2-4-2019 11:45 PM
With some time on my hands before teams arrive in Dawson I wanted to tackle another concern that was brought up. I was asked to address the effect of running on low snow trails. It is completely understandable that fans of the sport would have concerns, so best to address them.
What are the dangers of running on low snow, and how did the Yukon Quest successfully mitigate them? First off let’s look at how low snow conditions affect the different moving parts, dogs, sleds, and mushers.
Dogs first, of course! They are affected the least. Dogs run on snow, dogs run on dirt, dogs run on grass… you get the idea. So generally speaking, dogs in and of themselves are not really the problem. So why did the Quest decide to have mushers start with less dogs? Now here is where we get to the concern part. Without snow mushers cannot be as effective with the sled brake or snow hook. Which means, mushers have more difficulty slowing or stopping a team. So by lowering the number of dogs the Quest was taking power out of these highly amped teams and thereby giving the mushers more control. More control equals more safety. We all saw that the trail was a fast one for the first half, but happily it also appeared that teams handled it well, with a very low number of dogs being dropped in the first half of the race. And looking at run times I would have to guess the dogs enjoy the speedy trails.
Now sleds and mushers, they do not fare as well on low snow years. Sleds are designed to slide on snow, not saying you can’t drag them over grass and skid them over ice, but it just doesn’t work the same way. So sleds can take a real beating. Here again the smaller team size made control easier. Of course there were still some spills and thrills out there. Let’s be honest here, this is a hard race, so there will be times when things do not go smoothly, that is to be expected. Even on the best of years there are crashes. I can tell you I have certainly spent some time on the ground over the course of 1000 miles, but I digress…
Back to sled issues. The plastic that slides onto the bottom of runners is not so lucky, no matter how much control you have running over gravel, twigs, and low snow the sled plastic is going to take a beating. And there is nothing to be done about that but smile and change your plastic at checkpoints.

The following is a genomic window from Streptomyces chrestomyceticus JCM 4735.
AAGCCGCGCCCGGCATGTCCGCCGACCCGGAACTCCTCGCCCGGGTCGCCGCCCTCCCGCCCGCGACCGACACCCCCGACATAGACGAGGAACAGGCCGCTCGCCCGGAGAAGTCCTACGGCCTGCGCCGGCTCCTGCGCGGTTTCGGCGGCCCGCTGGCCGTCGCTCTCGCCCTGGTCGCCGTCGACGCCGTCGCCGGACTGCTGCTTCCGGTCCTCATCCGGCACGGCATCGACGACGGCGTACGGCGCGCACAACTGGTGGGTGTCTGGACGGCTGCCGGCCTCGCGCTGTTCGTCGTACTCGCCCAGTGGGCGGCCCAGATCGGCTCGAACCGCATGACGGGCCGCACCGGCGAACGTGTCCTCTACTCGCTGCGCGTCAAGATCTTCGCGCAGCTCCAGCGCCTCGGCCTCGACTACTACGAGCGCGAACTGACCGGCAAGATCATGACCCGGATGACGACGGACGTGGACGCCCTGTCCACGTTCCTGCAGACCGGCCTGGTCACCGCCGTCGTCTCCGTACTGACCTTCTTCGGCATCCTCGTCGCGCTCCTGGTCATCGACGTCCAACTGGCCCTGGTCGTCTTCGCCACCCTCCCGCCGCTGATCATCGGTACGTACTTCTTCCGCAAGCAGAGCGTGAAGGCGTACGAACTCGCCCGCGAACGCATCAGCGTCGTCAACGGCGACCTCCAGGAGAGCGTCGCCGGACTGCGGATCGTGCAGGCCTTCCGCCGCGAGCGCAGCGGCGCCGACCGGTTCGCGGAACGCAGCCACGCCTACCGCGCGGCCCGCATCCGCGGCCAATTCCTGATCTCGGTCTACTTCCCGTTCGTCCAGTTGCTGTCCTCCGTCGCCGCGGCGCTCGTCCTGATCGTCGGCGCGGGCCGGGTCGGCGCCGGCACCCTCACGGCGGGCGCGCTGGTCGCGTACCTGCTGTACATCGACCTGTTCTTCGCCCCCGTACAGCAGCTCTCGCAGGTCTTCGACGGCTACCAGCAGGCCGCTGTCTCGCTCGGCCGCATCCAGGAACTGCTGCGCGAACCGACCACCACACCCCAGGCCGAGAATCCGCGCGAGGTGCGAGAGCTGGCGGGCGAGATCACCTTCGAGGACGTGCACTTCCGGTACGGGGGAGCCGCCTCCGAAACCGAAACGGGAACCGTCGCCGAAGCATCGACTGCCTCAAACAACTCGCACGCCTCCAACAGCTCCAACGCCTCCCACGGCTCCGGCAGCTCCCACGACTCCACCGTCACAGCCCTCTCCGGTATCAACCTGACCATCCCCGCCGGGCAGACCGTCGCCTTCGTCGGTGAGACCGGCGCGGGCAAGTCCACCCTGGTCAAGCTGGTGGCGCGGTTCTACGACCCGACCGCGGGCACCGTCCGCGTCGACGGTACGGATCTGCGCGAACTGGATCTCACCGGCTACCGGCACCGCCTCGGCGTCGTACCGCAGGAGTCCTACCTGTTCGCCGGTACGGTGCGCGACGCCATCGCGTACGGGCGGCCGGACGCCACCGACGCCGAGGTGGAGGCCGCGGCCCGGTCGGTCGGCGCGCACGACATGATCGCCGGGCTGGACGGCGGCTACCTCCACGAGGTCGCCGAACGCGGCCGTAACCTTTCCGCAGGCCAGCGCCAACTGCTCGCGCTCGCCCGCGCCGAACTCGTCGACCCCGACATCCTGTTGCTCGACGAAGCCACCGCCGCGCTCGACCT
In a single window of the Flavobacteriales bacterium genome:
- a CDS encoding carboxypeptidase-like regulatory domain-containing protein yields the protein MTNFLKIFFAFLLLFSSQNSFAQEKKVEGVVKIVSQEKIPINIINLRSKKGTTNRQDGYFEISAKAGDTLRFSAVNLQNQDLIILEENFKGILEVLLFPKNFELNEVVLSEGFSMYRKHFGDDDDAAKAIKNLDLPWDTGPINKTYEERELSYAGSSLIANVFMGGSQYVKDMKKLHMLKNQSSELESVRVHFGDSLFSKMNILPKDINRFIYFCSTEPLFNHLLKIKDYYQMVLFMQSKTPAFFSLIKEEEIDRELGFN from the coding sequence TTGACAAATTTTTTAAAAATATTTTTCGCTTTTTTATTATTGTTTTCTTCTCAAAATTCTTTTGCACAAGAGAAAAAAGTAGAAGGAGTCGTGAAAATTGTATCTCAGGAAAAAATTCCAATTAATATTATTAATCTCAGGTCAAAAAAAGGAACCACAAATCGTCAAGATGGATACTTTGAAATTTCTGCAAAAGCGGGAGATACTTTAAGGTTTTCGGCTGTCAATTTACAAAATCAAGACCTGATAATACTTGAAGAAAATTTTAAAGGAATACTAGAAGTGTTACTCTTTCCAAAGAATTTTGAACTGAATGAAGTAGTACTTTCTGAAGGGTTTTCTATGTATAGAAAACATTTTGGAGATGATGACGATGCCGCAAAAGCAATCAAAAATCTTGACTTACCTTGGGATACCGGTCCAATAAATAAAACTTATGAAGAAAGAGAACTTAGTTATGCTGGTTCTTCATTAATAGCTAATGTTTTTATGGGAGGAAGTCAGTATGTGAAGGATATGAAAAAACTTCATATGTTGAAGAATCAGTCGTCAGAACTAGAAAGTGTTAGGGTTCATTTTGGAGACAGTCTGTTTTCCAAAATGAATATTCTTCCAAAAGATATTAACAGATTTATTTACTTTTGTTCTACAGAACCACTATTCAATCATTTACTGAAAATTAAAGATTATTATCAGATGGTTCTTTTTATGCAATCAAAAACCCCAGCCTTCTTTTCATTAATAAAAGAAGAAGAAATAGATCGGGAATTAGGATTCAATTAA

“Now what is runner plastic?” Mushers obsess over it, so let me tell you a little about it.
(I am pulling this part from a Blog Post I did years ago)
“Dan builds all the sleds we ride at Dew Claw. We actually joke that Dan builds them and I crash test them. The foundation of the sled is the runners: long, flat, and curved up at the front end; the runners are the part of the sled that comes in contact with the trail. Although there are many styles and materials; from the traditional wooden runners to modern metals, they all serve the same basic function. Allowing the sled to slide along the trails surface. The sleds at Dew Claw are built using aluminum Rex ™ runners. Along with being very durable, they handle well on the rough and varied terrain we travel. They also have the ability for a quick change of runner plastic. A key feature for racing mushers. OK this is where we shift from the topic of runners to the original question, “what the heck is runner plastic?”
Here you can see Dan sliding on new runner plastic at the 101 Checkpoint during the 2009 Yukon Quest.
Runner plastic is a strip of specialized plastic that covers the bottom surface of the sled runners. Mushers choose different types of plastics with different attributes based on the trail conditions they are dealing with. Plastic is often changed at checkpoints or while camping to adapt to ever changing trail conditions. And that is one of the reasons a quick change system is such a benefit. It is also why being able to purchase a variety of plastics to send out to checkpoints along the trail is hugely helpful. Lets say at the start of the race temperatures are warm, that would make one type of plastic the best choice. Later in the race as temperatures and trail conditions change, another style becomes the best option.
Runner plastic also gets worn down over time. And rough or bare trail, rocks, and stumps can all gouge and destroy runner plastic. All of this makes it more difficult for the sled to travel down the trail, and can actually slow you down. During a 1000 mile race mushers will change plastic often in an effort to make sure they are traveling down the trail as smoothly as possible. With the runners and plastic we use on our sleds, the change can be made in a matter of minutes with no special tools.”
So now that we have covered the dogs and the sleds, how about the mushers. Again a 1000 is hard on a body even in the best of conditions. Again starting with less dogs, and less power gives more control, and ultimately made things better for mushers too. But again, being honest with y’all – yeah low snow trails are hard on the human body. Our knees and hips are our natural shock absorbers, and they work overtime on hard trails. It is safe to say the mushers are starting to feel the effects of days on the trail. Luckily Dawson gives them a chance to rest and refuel too.
But let’s face it, we all know the dogs are the real superstars, and mushers are weak and hairless in comparison. If we didn’t pack the dog food they would probably leave us at home!